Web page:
David P. Reed

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David Patrick Reed
David P Reed.JPG
David P. Reed
Born (1952-01-31) January 31, 1952 (age 66)
ResidenceNeedham, MA
CitizenshipUnited States
Alma materMIT
Known forTCP/IP
UDP
Multiversion concurrency control
Scientific career
FieldsComputer Science
InstitutionsLotus Software
MIT
Hewlett-Packard
Interval Research
ThesisProcessor multiplexing in a layered operating system (1976)
Doctoral advisorJerome H. Saltzer

David Patrick Reed (born January 31, 1952) is an American computer scientist, educated at the Massachusetts Institute of Technology, known for a number of significant contributions to computer networking and wireless communications networks.

He was involved in the early development of TCP/IP, and was the designer of the User Datagram Protocol (UDP), though he finds this title "a little embarrassing".[1] He was also one of the authors of the original paper about the end-to-end principle, End-to-end arguments in system design, published in 1984.

He is also known for Reed's law, his assertion that the utility of large networks, particularly social networks, can scale exponentially with the size of the network. (It was first cited in "The Law of the Pack," Harvard Business Review (February 2001) pp 23–4.)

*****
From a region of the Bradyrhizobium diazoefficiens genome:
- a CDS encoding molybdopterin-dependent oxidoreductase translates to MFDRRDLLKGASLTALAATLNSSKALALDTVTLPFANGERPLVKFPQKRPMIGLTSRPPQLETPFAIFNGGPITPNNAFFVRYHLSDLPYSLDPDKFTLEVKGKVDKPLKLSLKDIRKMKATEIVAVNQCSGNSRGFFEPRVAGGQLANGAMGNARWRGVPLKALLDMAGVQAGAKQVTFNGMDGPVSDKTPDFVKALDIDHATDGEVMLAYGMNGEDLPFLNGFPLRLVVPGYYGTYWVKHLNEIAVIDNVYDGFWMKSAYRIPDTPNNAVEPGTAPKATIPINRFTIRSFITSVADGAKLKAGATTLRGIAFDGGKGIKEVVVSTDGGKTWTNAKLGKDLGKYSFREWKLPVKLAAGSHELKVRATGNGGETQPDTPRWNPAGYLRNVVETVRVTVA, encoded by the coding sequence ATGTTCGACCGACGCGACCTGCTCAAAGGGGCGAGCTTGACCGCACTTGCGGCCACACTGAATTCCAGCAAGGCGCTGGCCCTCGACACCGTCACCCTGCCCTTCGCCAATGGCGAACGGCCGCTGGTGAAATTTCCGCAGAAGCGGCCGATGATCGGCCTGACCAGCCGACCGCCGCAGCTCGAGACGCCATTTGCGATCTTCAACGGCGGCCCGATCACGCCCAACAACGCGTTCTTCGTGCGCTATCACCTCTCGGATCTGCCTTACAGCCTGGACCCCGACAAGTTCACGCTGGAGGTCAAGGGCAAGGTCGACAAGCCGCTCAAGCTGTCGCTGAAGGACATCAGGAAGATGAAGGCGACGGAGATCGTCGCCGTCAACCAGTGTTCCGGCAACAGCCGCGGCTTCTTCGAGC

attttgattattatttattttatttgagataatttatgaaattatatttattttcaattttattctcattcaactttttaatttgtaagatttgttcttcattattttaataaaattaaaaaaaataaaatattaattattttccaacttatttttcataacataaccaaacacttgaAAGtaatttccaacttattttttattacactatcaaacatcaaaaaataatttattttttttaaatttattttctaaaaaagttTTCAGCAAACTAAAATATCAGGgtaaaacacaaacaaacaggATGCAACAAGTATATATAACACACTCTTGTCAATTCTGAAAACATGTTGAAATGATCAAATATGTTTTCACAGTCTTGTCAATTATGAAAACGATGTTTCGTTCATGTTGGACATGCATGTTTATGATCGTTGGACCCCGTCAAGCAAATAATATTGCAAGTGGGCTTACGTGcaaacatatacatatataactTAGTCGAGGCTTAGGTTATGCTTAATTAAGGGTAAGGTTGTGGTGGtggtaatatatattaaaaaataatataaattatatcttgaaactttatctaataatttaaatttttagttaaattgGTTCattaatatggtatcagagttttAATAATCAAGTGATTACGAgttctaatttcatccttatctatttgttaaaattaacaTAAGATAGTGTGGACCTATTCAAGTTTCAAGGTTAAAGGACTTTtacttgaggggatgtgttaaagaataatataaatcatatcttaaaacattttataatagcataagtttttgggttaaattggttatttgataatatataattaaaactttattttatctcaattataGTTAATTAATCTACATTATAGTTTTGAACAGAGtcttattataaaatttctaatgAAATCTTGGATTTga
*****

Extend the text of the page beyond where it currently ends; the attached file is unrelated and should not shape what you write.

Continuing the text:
From 2003–2010, Reed was an adjunct professor at the MIT Media Lab, where he co-led the Viral Communications group and the Communication Futures program. He currently serves as a senior vice president of the Chief Scientist Group at SAP Labs.[2]

He is one of six principal architects of the Croquet project (along with Alan Kay, Julian Lombardi, Andreas Raab, David A. Smith, and Mark McCahill). He is also on the advisory board of TTI/Vanguard.

The 1978 dissertation[3] by David P. Reed which quite clearly describes Multiversion concurrency control (MVCC) and claims it as an original work. MVCC is a concurrency control method commonly used by database management systems to provide concurrent access to the database and in programming languages to implement transactional memory.[4]

References[edit]

  1. ^ "udp and me". David P. Reed Blog. Retrieved 16 November 2010.
  2. ^ "Reed's Locus". www.deepplum.com. Retrieved 2017-09-18.
  3. ^ Reed, David P. (September 21, 1978). "Naming and Synchronization in a Decentralized Computer System". MIT dissertation.
  4. ^ refs. Clojure. Retrieved on 2013-09-18.

External links[edit]